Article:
I worry about how others perceive my daughter’s disease

My child is so much more than her cystic fibrosis

Jennifer Chamberlain avatar

by Jennifer Chamberlain |

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A banner illustration depicting a woman holding her baby daughter at a beach for Jennifer Chamberlain's column

“Is your child OK?” These perfectly well-meaning words from a stranger cut deep for me.

Claire had just finished having a coughing fit in public on a recent road trip when a woman approached us. She introduced herself as a pediatric nurse and explained that she was worried about the sound of my daughter’s cough. I told her that Claire had cystic fibrosis (CF), and I saw the instant recognition and ever-familiar glimpse of pity in her eyes. She then applauded my husband and me for how we handled it.

Despite her accolades, I felt uncomfortable and exposed. It was the first time a stranger had approached us about Claire’s coughing. Most of the time, people are unaware of Claire’s condition because of its invisible nature. At 4 years old, she has almost no outward symptoms, though these may manifest with disease progression and age. Generally, I consider it a positive thing that people can’t distinguish her as having CF.

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But this type of moment emphasizes how others may perceive Claire’s condition. Most days I forget how serious cystic fibrosis is. Maybe it’s a defense mechanism. Maybe I’m trying to convince myself that things are better than they actually are.

Then, something like this interaction brings me back to the reality of our situation, and it hurts. It always leads to me feeling upset and torn. Because as much as I want to protect Claire from the preconceived notions of strangers, I also want her to be proud and confident of who she is.

And she’s not just a child with cystic fibrosis. She’s smarter than any child I’ve ever met. I laugh with her more than anyone. She’s stronger and braver than most adults, including me. She has so many layers that have nothing to do with CF.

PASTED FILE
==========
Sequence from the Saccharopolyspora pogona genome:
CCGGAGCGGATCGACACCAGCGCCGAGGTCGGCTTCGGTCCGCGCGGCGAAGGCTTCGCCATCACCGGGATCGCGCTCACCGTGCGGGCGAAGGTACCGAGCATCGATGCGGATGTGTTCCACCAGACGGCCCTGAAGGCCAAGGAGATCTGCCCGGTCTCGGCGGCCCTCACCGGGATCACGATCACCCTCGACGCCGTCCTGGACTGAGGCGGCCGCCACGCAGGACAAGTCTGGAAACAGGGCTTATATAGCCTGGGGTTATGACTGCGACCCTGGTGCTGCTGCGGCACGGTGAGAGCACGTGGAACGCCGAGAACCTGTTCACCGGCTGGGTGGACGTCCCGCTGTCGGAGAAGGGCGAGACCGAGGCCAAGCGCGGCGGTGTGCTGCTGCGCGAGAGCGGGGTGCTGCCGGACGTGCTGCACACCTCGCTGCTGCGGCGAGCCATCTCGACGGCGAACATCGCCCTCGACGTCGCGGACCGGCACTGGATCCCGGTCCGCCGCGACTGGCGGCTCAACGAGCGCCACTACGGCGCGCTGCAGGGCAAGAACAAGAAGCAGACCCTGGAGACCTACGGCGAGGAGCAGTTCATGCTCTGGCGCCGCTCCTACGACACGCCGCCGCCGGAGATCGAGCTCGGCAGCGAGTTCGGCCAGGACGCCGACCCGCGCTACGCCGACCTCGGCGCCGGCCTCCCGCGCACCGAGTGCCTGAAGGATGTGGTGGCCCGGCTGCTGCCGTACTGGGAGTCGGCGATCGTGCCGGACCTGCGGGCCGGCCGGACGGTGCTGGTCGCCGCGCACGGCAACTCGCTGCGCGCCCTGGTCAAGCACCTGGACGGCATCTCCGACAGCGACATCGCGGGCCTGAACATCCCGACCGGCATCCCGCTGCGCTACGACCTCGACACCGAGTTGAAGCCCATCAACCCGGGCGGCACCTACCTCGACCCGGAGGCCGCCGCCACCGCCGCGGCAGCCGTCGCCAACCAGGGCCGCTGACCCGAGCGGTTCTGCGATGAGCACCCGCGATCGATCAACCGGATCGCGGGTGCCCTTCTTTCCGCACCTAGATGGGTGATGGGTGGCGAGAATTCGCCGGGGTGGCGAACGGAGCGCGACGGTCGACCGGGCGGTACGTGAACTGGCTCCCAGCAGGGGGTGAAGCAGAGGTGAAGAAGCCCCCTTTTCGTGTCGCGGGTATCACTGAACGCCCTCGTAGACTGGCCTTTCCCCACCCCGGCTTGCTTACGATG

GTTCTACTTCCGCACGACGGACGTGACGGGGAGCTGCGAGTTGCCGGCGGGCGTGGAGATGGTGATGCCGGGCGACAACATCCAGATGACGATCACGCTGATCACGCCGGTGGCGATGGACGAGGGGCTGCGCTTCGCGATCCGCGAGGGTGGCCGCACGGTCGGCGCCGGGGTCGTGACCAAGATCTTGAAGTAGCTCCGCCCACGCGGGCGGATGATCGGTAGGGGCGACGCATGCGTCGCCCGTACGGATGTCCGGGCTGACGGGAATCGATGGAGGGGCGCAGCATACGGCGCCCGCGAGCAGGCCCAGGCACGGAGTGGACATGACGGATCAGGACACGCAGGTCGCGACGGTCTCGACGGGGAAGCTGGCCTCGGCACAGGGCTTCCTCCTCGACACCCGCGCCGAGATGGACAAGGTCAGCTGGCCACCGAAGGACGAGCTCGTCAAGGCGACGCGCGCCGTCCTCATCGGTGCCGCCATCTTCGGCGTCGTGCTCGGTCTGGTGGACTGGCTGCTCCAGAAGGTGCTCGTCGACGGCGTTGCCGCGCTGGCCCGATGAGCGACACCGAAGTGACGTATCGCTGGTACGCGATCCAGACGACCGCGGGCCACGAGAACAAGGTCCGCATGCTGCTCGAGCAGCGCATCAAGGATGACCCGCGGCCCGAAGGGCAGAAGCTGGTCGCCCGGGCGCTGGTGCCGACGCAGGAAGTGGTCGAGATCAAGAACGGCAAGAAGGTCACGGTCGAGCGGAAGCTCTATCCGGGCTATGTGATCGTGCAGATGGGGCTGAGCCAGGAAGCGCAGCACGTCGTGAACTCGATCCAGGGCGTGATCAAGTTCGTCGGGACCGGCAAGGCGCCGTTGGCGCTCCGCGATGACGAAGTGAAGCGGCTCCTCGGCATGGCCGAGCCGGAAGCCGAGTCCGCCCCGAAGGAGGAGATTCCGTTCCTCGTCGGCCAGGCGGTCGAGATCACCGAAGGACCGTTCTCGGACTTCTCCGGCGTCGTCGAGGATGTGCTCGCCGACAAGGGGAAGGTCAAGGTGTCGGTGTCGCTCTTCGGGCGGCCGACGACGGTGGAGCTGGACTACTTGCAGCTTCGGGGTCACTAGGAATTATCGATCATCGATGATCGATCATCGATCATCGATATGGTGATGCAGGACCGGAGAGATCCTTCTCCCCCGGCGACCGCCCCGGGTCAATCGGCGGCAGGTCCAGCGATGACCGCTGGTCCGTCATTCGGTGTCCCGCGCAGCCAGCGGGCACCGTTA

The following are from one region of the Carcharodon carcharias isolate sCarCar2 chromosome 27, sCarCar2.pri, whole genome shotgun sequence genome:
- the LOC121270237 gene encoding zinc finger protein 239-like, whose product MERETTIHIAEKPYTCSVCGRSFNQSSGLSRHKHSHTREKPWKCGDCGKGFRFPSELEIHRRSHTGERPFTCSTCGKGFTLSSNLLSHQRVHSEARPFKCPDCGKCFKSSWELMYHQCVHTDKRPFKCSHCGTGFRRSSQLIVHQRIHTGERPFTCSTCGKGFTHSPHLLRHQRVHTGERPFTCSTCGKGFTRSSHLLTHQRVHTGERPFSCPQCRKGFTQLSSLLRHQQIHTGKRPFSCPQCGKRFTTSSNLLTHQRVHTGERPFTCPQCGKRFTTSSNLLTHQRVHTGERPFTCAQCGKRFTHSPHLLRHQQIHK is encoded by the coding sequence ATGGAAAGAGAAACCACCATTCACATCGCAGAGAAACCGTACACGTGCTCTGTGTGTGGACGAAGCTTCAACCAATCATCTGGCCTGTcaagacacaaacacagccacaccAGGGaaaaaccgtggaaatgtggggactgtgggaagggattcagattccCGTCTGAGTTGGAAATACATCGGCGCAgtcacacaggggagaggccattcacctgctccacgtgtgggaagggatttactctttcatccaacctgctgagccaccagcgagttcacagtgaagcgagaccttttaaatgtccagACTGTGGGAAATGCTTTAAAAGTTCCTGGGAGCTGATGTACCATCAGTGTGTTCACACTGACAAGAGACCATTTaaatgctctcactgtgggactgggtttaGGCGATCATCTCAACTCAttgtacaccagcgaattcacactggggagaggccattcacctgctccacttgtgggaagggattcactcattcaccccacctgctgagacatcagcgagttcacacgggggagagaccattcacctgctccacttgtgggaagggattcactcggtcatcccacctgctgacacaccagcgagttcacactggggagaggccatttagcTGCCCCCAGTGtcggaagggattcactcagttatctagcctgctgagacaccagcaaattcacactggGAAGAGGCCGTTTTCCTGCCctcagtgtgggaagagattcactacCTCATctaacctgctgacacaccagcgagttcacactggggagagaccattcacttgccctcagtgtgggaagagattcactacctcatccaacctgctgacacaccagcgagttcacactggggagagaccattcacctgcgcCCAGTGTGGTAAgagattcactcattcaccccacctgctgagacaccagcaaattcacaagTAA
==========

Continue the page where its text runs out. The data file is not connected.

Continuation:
Still, I worry that cystic fibrosis is the only thing people will see when they look at her. And I’m even more terrified that this perspective will ultimately affect how people treat her.

To combat this, I try to focus on cystic fibrosis being only a part of who Claire is and who we are as a family. This is just one facet of our lives, not the center of it.

I don’t blame the stranger for approaching us, as it was a particularly scary event. I don’t blame her for being concerned or even sympathetic toward us. However, I do wish that I could tell every single person we interact with that Claire is so much more than her disease.

Note: Cystic Fibrosis News Today is strictly a news and information website about the disease. It does not provide medical advice, diagnosis, or treatment. This content is not intended to be a substitute for professional medical advice, diagnosis, or treatment. Always seek the advice of your physician or other qualified health provider with any questions you may have regarding a medical condition. Never disregard professional medical advice or delay in seeking it because of something you have read on this website. The opinions expressed in this column are not those of Cystic Fibrosis News Today or its parent company, BioNews, and are intended to spark discussion about issues pertaining to cystic fibrosis.


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